HIV continues to be pandemic with an estimated 56,000 new HIV infections in the United States (US) in 2006. The number of new HIV infections due to sexual assault is unknown, but young women, especially of color, are among the fastest growing groups contracting HIV. Sexual assault affects both men and women. Sexual assault presents several factors making transmission of HIV more likely such as: lack of condom use;infliction of genital and/or anal trauma;concurrent sexually transmitted infections (STIs);and multiple and/or unknown assailants. Non-occupational post-exposure prophylaxis (nPEP) for sexual assault remains controversial in the US. However, nPEP is recommended as standard practice internationally, especially in areas of high sexual assault with greater rates of HIV such as in South Africa. The proposed mixed methods study will address the following specific aims, hypotheses and research questions:
Aim 1 : To compare the frequency and factors related to offering nPEP to sexual assault patients by Sexual Assault Nurse Examiners (SANE) in urban settings.
Aim 2 : To identify predictors of acceptance and adherence to nPEP post- sexual assault. Hypothesis 2.1: Survivors with depression and/or trauma symptoms will be less likely to complete nPEP than those with lower levels of these symptoms. Research Question: Does intention mediate the relationship between cognitive/personal factors and the behavior - completion of nPEP? Hypothesis 2.2: Survivors who have higher perceptions of HIV risk will be more likely to accept and complete nPEP than those with lower perceptions of HIV risk. Hypothesis 2.3: Survivors with higher levels of social support will be more likely to complete nPEP than those with low levels of social support.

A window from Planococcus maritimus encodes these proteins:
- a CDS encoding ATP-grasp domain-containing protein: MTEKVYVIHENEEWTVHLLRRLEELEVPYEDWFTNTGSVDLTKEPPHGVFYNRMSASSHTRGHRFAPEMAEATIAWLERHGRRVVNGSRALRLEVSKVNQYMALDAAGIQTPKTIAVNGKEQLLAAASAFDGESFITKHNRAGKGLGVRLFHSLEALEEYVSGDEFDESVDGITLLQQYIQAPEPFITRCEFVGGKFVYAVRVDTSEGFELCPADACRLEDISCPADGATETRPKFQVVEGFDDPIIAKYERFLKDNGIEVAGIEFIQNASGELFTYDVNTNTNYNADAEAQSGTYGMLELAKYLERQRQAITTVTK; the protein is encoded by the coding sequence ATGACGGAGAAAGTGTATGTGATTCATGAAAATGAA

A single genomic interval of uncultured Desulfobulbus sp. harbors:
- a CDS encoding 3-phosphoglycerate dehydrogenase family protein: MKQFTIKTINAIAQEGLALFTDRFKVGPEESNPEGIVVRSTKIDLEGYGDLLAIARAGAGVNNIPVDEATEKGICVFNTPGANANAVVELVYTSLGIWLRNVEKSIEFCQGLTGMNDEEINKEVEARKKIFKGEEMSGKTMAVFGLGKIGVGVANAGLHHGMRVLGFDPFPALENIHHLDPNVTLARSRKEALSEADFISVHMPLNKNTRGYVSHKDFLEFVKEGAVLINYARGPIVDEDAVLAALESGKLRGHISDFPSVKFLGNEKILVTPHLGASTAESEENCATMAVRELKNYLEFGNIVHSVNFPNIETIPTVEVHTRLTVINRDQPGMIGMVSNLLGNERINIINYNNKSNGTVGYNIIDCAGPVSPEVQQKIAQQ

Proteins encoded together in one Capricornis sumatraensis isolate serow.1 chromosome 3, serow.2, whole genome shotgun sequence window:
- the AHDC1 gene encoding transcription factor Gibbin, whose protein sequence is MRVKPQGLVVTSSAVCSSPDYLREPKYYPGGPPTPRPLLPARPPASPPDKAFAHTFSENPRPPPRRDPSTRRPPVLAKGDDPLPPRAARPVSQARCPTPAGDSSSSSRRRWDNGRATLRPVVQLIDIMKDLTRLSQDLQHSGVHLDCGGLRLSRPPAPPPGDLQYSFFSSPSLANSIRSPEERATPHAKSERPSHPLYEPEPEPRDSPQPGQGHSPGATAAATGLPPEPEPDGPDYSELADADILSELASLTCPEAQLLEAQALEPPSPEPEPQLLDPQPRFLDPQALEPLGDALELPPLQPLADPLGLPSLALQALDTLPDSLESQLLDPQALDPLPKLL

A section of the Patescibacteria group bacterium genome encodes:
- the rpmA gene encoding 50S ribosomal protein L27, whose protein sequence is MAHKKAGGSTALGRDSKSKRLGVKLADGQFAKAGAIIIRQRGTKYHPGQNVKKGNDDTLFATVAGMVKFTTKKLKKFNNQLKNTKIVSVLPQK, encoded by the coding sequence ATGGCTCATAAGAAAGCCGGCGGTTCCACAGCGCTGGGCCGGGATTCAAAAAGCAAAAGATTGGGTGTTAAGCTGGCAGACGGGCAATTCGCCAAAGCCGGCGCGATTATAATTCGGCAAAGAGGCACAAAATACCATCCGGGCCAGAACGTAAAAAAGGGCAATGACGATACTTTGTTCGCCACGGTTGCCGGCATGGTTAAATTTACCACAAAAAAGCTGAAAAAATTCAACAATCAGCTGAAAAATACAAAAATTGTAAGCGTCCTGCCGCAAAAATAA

Aim 3 : To explore the perceptions of a sub-sample of sexual assault survivors of the experience in SANE clinics after assault care, including: reactions to discussion of nPEP;attitudes and understanding related to HIV and nPEP as well as barriers and facilitators to nPEP acceptance and adherence.
The intersection of HIV and gender based violence requires greater understanding and scrutiny as young men and women of color are among the fastest growing groups infected by HIV;these same groups are also at highest risk for sexual assault, which may increase HIV transmission. This study aims to determine factors and predictors of sexual assault survivor acceptance and adherence to HIV nPEP in an effort to determine the current utility of nPEP as a public health intervention through surveys and in-depth interviews. A greater understanding of sexual assault survivor's perceptions of nPEP will influence development of future interventions to decrease HIV.
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